Infrastructure-as-a-service (IaaS) provides virtualized computing resources, virtual networking, virtual storage, and virtual machines accessible over the internet. Popular infrastructure services include Amazon’s Elastic Compute (EC2), the Google Compute Engine, and Microsoft Azure.
Organizations increasingly use cloud-based infrastructure services to augment on-premises or private cloud environments, or to create entirely cloud-based IT environments. Gartner reports that IaaS is the fastest-growing segment of the cloud services market and is forecast to grow 27.6% in 2019 to $39.5 billion.
One reason IaaS usage is increasing is the low upfront cost. Organizations that use infrastructure services do not need to purchase or maintain hardware. This makes IaaS appealing to organizations of all sizes. IDC predicts that, in two years, spending on cloud infrastructure services will be 15% higher than spending for on-premises IT infrastructure.
IaaS is also more scalable and flexible than hardware. Cloud infrastructure can be expanded on-demand and scaled back again when no longer needed. This level of scalability isn't possible with on-premises hardware.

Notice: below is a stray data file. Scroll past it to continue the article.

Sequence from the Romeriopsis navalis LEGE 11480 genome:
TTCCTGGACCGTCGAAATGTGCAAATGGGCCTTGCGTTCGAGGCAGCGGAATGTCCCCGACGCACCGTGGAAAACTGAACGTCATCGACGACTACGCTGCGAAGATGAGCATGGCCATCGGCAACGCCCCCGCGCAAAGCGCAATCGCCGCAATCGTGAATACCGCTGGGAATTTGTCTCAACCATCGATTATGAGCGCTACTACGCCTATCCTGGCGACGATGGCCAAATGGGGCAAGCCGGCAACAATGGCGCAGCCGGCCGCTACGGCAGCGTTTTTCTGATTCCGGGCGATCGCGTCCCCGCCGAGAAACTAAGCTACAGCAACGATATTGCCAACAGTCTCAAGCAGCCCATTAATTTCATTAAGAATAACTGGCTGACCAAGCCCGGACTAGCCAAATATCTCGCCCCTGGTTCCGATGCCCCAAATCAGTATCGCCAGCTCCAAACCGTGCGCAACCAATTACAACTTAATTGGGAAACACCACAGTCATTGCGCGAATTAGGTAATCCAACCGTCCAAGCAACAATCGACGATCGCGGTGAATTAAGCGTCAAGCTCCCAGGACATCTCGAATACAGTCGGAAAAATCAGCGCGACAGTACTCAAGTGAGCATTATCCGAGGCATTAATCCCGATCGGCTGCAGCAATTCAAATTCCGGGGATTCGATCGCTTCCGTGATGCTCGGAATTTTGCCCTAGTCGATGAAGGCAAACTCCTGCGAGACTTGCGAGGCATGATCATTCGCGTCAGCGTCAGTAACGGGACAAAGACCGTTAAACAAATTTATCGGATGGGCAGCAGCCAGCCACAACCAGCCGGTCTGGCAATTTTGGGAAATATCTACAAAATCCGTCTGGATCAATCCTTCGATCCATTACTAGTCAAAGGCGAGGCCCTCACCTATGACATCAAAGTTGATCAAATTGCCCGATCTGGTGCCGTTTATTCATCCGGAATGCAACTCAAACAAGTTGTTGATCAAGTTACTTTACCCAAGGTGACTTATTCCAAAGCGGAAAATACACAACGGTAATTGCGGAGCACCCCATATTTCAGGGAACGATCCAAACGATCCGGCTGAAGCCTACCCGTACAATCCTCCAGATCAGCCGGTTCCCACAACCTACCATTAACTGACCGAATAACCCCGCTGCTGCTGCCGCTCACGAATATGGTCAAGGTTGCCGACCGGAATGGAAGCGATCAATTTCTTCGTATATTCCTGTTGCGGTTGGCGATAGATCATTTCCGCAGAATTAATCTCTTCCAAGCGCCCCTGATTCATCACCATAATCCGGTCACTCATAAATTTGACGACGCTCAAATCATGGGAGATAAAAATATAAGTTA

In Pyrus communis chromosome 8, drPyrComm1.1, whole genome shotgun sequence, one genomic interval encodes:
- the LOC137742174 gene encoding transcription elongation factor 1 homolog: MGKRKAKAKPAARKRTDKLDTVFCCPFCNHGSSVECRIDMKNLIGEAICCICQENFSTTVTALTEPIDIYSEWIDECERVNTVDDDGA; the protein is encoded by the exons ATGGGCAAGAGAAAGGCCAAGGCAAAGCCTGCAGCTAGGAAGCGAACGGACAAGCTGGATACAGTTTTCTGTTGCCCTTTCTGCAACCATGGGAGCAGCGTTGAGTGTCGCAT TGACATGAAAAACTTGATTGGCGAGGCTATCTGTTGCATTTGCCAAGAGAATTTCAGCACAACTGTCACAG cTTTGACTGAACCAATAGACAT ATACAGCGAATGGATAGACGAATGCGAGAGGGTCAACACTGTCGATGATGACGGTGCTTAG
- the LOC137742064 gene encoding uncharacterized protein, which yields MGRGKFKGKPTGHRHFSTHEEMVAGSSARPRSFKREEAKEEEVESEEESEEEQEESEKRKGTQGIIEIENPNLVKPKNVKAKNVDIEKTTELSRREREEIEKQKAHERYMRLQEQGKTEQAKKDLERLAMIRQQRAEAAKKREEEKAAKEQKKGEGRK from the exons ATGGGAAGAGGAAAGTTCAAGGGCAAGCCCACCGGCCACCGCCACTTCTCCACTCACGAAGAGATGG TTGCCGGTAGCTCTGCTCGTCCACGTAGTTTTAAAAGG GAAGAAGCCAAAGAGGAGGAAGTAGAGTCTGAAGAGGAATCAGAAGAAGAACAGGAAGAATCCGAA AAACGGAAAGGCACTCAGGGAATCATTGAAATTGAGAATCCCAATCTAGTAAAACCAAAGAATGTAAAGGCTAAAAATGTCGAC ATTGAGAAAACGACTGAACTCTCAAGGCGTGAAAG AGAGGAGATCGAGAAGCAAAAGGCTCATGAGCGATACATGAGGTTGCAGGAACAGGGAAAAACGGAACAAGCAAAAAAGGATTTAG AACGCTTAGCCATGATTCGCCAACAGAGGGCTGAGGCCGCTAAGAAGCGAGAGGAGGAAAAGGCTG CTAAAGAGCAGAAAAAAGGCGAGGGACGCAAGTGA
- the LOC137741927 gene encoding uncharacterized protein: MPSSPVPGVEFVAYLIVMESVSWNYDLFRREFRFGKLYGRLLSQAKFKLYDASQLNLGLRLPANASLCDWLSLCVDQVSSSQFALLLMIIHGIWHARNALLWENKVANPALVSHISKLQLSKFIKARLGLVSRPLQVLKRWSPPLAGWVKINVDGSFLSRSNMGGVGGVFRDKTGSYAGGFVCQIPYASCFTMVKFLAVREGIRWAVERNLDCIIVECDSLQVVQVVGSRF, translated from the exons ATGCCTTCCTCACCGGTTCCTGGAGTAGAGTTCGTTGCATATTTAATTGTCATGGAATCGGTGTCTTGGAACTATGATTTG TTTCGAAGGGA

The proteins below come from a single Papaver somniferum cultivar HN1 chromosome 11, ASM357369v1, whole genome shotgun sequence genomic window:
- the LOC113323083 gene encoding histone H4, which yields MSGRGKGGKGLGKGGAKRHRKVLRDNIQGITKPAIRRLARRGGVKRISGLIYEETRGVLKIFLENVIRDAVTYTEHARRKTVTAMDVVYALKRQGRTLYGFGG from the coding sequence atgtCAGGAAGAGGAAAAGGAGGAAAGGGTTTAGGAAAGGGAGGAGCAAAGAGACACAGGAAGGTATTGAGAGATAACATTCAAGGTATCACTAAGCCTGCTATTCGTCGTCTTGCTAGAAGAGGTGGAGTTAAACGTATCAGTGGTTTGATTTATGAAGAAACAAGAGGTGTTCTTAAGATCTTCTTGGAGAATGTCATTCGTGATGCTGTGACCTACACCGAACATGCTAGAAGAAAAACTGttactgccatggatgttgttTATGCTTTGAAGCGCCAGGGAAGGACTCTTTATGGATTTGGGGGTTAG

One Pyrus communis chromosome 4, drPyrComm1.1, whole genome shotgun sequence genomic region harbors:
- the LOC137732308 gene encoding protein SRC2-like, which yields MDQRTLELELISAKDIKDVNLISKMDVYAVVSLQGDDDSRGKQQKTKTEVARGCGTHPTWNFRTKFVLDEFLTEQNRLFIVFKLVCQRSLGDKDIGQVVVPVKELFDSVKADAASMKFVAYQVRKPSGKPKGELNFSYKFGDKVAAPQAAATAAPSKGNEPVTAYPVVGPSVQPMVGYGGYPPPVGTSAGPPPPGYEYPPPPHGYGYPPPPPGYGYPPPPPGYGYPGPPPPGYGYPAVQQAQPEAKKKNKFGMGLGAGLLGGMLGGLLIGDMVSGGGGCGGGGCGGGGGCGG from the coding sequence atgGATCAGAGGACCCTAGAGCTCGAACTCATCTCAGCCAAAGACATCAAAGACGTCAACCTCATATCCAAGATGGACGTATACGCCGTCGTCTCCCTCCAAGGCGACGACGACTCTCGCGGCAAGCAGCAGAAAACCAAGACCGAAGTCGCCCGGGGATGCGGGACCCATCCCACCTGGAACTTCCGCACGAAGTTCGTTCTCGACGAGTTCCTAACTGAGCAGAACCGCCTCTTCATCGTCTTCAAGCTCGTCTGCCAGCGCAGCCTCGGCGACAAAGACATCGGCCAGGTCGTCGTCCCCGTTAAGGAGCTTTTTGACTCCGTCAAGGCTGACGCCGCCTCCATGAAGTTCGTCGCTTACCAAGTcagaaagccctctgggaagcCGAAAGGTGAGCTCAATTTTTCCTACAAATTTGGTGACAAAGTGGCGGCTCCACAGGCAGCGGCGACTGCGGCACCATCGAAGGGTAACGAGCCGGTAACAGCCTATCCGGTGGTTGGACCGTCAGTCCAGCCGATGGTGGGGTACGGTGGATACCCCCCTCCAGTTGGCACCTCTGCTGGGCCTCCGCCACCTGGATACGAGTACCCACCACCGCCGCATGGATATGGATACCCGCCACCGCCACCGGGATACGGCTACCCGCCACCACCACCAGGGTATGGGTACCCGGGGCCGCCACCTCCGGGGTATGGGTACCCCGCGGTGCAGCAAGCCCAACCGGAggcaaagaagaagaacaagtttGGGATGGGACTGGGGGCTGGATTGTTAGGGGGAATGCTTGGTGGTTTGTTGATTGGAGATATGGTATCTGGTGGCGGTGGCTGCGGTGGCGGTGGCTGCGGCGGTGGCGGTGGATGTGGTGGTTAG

However, IaaS can be a target for cyberattacks attempting to hijack IaaS resources to launch denial-of-service attacks, run botnets, or mine cryptocurrencies. Storage resources and databases are a frequent target for data exfiltration in many data breaches. In addition, attackers who successfully infiltrate an organization's infrastructure services can then leverage those accounts to gain access to other parts of the enterprise architecture.
How to secure IaaS
IaaS customers are responsible for securing their data, user access, applications, operating systems, and virtual network traffic. Organizations often make the following mistakes when using IaaS:
Unencrypted data. In hybrid and multi-cloud environments, data moves between on-premises and cloud-based resources, and between different cloud applications. Encryption is essential to protect the data from theft or unauthorized access. An organization can encrypt data on-premises, before it goes to the cloud, or in the cloud. They may use their own encryption keys or IaaS-provider encryption. An IT department may also want to encrypt data in transit. Many government and industry regulations require sensitive data to be encrypted at all times, both at rest and in motion.